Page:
For example:
A single closure means a single set of design whereas stageworks requires many layers of design. This means errors or deferred works can affect design rework potentially meaning changes don't get incorporated or on-site changes are not captured leading to errors or further cancelled work on site.

Stages are not always small, "big bang" not always big. Quoted risks need to be apt for the subject. Arc welding may be an occupational risk but not really appropriate for this question in Mod 1.

Jerry
Cyclisme24
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#7
(21-08-2017, 10:13 AM)Jerry1237 Wrote: Sections B and C are better but would be more so with a greater safety focus. I would add, soak is not the same as testing.

The first section, A, is far too long. It does not compare and contrast (that is what is asks you to do). Read the question carefully, use the planning time to your advantage and ensure the answer you write is to what the examiners are asking for.

For example:
A single closure means a single set of design whereas stageworks requires many layers of design. This means errors or deferred works can affect design rework potentially meaning changes don't get incorporated or on-site changes are not captured leading to errors or further cancelled work on site.

Stages are not always small, "big bang" not always big. Quoted risks need to be apt for the subject. Arc welding may be an occupational risk but not really appropriate for this question in Mod 1.

Jerry


Talking from (very) recent experience, if you are going to replace part of a large complex RRI interlocking by putting a new RRI in an adjacent REB and therefore need to test routes, point calling and locking and approach locking lookback from the one to the other, do make sure that you have arranged an adequate possession to enable this to be achieved.

Do design the changeover in the old relay room so as to minimise the number of changes, rather than design it with the focus that it is so important that the contacts of relays are arranged in alphabetical order of routes.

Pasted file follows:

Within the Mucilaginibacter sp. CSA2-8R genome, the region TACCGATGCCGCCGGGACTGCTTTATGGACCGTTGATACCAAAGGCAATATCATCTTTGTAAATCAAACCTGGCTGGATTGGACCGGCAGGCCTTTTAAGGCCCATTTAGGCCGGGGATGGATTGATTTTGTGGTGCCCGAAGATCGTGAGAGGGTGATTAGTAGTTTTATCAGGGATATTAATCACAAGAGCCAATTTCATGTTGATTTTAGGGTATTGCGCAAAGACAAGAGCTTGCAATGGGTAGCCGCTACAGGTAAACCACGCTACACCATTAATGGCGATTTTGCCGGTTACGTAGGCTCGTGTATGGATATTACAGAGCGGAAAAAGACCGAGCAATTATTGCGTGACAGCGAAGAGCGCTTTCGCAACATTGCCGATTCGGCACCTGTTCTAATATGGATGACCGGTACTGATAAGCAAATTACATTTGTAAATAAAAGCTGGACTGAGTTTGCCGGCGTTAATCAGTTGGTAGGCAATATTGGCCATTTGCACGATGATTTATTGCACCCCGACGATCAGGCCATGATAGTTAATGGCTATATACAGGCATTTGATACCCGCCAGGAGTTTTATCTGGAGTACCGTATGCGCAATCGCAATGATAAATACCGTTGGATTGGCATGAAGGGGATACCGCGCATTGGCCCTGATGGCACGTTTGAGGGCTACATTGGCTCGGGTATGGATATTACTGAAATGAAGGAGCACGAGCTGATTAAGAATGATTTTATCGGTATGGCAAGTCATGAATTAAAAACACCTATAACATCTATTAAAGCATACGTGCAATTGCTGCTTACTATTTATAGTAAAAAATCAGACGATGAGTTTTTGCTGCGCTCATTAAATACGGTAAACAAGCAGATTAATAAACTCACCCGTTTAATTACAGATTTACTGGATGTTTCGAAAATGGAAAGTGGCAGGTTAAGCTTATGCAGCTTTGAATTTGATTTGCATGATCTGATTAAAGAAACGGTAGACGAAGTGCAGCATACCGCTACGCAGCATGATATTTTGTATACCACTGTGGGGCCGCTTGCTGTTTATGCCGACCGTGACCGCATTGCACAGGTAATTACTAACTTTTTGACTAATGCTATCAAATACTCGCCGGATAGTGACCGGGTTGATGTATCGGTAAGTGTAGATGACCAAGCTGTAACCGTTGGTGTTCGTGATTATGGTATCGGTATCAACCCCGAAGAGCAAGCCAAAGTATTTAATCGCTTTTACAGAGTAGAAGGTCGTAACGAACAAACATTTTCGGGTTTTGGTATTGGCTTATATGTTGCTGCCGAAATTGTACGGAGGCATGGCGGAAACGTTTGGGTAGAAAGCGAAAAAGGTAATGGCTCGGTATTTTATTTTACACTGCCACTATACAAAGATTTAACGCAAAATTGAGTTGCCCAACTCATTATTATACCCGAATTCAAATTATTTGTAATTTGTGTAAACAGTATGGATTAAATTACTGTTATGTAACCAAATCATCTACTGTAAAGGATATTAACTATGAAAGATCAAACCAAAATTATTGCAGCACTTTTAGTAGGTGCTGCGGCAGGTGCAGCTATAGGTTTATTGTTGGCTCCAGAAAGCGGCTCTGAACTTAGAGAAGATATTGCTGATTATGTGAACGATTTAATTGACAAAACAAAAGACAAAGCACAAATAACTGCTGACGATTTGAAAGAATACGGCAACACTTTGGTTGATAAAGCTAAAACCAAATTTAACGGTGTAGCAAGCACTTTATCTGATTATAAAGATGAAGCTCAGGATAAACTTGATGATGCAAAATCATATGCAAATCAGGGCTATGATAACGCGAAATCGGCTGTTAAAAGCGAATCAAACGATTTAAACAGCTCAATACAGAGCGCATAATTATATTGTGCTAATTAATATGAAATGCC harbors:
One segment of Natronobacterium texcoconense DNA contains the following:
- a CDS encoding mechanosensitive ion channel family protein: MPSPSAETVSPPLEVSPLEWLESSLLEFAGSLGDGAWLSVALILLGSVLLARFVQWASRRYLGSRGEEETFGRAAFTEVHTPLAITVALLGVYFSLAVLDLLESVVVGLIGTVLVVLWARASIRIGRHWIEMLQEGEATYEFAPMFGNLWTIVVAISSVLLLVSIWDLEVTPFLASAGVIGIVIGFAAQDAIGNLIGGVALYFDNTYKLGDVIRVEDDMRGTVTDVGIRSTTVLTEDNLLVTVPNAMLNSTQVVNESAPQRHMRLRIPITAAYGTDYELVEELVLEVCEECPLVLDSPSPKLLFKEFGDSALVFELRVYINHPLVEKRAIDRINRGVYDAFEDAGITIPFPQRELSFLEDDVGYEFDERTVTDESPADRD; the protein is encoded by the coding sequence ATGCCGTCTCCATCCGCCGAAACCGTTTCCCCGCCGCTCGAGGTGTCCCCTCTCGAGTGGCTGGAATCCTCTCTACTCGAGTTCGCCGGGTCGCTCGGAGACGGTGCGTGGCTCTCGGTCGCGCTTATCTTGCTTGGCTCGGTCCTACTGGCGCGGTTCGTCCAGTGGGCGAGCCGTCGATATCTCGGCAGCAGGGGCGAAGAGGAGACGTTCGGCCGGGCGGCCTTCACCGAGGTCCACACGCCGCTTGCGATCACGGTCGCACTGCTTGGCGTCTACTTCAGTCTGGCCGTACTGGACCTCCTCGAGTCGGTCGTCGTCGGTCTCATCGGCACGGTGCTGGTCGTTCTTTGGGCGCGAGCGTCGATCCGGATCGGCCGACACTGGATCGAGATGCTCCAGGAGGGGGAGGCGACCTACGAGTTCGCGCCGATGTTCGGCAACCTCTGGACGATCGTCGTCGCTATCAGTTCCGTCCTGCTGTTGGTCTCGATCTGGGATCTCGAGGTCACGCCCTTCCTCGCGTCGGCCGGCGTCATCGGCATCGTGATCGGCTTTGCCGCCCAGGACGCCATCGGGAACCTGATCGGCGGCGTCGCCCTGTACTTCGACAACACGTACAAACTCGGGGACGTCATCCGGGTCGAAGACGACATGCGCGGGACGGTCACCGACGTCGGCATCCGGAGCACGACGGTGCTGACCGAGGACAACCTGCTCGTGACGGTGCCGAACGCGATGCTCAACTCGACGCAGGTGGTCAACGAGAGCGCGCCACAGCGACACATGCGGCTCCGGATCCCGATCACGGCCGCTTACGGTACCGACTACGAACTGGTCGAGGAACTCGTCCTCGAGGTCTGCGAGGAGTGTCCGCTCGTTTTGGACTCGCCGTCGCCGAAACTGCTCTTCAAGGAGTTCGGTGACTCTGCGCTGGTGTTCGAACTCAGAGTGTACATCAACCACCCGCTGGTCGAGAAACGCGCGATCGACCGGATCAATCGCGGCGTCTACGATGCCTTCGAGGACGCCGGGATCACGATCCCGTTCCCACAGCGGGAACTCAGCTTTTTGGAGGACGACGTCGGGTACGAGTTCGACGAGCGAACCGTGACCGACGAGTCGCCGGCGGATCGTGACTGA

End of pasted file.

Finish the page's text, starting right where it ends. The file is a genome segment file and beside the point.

Where a circuit is spread over many sheets from fuse to relay coil, do provide all of the relevant sheets even if they are unaffected so that those on site can actually know what any particular cut-in is likely to affect

Also if expecting the testers to cope with doing the task piecemeal in white periods of a few hours each night, do plan it well ahead and produce the design that enables this and clearly shows what is to be booked back into service having been changed and fully tested so that trains can be run safely the next day.  If it is all too complicated to have sorted it out well prior, how is it reasonable to expect those working nights at the coal face to  do it against the deadline of the next day's service..........
PJW
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#8
(21-08-2017, 10:13 AM)Jerry1237 Wrote: Sections B and C are better but would be more so with a greater safety focus. I would add, soak is not the same as testing.

The first section, A, is far too long. It does not compare and contrast (that is what is asks you to do). Read the question carefully, use the planning time to your advantage and ensure the answer you write is to what the examiners are asking for.

For example:
A single closure means a single set of design whereas stageworks requires many layers of design. This means errors or deferred works can affect design rework potentially meaning changes don't get incorporated or on-site changes are not captured leading to errors or further cancelled work on site.

Stages are not always small, "big bang" not always big. Quoted risks need to be apt for the subject. Arc welding may be an occupational risk but not really appropriate for this question in Mod 1.

Jerry

Talking from (very) recent experience, if you are going to replace part of a large complex RRI interlocking by putting a new RRI in an adjacent REB and therefore need to test routes, point calling and locking and approach locking lookback from the one to the other, do make sure that you have arranged an adequate possession to enable this to be achieved.
   
Also if expecting the testers to cope with doing the task piecemeal in white periods of a few hours each night, do plan it well ahead and produce the design that enables this and clearly shows what is to be booked back into service having been changed and fully tested so that trains can be run safely the next day.  If it is all too complicated to have sorted it out well prior, how is it reasonable to expect those working nights at the coal face to  do it against the deadline of the next day's service..........

Where a circuit is spread over many sheets from fuse to relay coil, do provide all of the relevant sheets even if they are unaffected so that those on site can actually know what any particular cut-in is likely to affect.

Do design the changeover in the old relay room so as to minimise the number of changes, rather than design it with the focus that it is so important that the contacts of relays are arranged in alphabetical order of routes.

..and do fully correlate the job before you start if you want to prevent getting one train into the side of another!
PJW